No. 93: May-Jun 1994
Laymen and scientists alike have wondered for millennia why some reptiles possess forked tongues. It seems that we may now have an answer:
Some variations of the forked-tongue theme among lizards and snakes.
"Theory, anatomy, neural circuitry, function, and behavior now support a hypothesis of the forked tongue as a chemosensory edge-detector used to follow pheromone trails of prey and conspecifics [especially the opposite sex]. The ability to sample simultaneously two points along a chemical gradient provides the basis for the instantaneous assessment of trail location."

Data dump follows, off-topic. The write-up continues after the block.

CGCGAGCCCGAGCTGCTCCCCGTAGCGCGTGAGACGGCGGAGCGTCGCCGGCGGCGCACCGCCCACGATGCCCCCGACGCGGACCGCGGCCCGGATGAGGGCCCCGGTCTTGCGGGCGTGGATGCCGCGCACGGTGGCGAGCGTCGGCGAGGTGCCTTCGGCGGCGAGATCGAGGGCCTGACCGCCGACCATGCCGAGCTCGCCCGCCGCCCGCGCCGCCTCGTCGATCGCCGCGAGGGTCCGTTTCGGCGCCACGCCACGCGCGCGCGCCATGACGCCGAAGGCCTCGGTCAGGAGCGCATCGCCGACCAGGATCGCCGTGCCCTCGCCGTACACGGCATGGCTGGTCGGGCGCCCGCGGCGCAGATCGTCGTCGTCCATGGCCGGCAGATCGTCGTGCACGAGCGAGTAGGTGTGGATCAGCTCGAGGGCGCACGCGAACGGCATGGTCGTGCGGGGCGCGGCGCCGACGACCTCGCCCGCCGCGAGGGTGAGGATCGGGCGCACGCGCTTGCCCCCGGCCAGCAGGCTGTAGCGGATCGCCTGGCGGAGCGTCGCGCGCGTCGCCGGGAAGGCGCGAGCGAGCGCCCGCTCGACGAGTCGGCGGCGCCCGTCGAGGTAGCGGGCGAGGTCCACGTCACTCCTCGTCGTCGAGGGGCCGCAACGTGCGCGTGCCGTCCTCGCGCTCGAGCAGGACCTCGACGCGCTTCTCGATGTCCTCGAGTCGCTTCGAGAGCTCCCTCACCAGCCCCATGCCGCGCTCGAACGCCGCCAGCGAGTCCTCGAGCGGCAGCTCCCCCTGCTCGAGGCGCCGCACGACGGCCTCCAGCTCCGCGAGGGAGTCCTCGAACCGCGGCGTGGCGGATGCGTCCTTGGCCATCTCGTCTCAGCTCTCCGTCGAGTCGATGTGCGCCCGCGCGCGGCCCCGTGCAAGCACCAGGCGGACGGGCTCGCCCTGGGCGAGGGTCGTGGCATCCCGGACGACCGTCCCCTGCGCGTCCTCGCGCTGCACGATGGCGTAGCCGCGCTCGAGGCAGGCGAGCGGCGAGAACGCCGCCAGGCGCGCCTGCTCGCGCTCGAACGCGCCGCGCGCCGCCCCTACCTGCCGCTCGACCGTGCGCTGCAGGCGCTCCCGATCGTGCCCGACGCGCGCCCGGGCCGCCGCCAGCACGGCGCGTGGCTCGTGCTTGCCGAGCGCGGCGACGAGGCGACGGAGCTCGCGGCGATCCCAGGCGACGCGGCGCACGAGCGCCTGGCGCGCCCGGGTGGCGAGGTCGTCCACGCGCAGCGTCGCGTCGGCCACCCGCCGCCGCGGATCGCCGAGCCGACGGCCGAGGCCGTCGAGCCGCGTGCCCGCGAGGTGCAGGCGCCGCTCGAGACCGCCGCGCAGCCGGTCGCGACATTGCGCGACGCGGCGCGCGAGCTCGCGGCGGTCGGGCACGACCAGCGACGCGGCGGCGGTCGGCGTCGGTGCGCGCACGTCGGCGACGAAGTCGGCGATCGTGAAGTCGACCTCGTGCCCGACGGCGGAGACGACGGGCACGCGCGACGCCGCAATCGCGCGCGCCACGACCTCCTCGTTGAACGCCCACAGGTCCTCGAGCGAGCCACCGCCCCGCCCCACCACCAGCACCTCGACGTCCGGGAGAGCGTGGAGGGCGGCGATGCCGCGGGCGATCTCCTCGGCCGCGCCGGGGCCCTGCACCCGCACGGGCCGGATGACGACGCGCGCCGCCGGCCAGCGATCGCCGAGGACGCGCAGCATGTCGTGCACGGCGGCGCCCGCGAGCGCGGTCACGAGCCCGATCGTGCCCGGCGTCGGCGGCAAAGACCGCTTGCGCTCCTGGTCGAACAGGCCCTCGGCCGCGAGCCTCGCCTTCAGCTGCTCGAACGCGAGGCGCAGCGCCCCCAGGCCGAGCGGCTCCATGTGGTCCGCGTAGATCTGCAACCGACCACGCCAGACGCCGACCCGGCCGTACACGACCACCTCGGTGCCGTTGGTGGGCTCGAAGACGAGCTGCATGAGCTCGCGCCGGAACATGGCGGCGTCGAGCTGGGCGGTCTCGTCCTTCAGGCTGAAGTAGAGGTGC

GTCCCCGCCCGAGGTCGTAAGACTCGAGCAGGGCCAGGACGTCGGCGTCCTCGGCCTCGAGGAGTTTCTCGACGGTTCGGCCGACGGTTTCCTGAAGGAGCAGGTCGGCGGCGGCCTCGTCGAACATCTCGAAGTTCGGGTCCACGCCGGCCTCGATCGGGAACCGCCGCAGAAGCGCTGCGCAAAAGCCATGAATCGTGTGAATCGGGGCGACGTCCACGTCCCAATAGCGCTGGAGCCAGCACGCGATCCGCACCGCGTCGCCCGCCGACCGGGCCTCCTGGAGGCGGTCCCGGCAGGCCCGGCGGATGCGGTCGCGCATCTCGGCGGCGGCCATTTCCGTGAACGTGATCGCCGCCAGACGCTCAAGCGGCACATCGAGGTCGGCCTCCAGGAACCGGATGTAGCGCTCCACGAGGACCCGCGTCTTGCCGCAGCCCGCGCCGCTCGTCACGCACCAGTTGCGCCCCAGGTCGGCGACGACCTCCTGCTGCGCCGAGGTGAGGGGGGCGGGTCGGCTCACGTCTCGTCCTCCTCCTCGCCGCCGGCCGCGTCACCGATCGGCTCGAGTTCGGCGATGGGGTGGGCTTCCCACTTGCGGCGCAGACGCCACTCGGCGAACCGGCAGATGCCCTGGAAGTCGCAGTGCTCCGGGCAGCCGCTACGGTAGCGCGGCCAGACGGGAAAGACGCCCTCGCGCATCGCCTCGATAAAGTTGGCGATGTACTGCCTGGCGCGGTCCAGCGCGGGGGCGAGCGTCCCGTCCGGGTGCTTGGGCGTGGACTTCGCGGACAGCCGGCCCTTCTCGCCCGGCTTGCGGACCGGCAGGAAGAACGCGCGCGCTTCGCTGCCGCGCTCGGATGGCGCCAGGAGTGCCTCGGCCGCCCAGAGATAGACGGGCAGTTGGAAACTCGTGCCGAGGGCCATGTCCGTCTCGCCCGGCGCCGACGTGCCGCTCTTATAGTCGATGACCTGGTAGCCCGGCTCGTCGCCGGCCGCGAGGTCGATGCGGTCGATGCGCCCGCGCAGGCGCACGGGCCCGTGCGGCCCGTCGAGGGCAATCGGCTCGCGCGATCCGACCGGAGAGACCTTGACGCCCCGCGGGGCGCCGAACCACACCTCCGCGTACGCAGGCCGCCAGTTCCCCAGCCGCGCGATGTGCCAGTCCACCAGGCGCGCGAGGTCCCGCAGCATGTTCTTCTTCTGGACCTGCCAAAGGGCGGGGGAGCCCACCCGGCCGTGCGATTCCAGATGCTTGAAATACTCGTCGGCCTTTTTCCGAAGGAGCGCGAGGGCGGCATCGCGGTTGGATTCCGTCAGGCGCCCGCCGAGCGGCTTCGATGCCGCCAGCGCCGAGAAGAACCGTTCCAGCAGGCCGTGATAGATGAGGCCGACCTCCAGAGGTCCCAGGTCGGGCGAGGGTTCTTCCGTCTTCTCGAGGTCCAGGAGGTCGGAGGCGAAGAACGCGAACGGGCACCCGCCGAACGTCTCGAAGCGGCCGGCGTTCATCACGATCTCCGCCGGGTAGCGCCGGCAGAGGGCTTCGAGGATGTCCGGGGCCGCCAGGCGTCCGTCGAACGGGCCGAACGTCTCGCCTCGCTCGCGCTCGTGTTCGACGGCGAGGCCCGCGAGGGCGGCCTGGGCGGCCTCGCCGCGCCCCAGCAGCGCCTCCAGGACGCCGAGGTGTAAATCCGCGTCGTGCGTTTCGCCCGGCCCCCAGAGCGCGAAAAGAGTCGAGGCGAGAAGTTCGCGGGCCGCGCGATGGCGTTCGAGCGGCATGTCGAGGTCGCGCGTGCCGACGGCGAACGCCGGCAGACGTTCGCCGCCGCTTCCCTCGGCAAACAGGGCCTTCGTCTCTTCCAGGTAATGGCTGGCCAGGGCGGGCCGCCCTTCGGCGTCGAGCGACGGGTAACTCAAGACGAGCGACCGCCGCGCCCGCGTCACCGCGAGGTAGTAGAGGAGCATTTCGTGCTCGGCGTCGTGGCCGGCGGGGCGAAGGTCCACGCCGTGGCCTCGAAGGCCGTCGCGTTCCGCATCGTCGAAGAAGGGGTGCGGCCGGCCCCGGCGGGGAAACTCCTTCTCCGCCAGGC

The framer of this hypothesis, K. Schwenk, adds that the forked tongue and, obviously, the muscles and neural circuitry to use it properly, have evolved independently at least twice, possibly four times.
(Schwenk, Kurt; "Why Snakes Have Forked Tongues," Science, 263:1573, 1994.)
Comments . One can compare the forked tongue to binocular vision. Both require the parallel evolution of impressive infrastructures of data processing "equipment."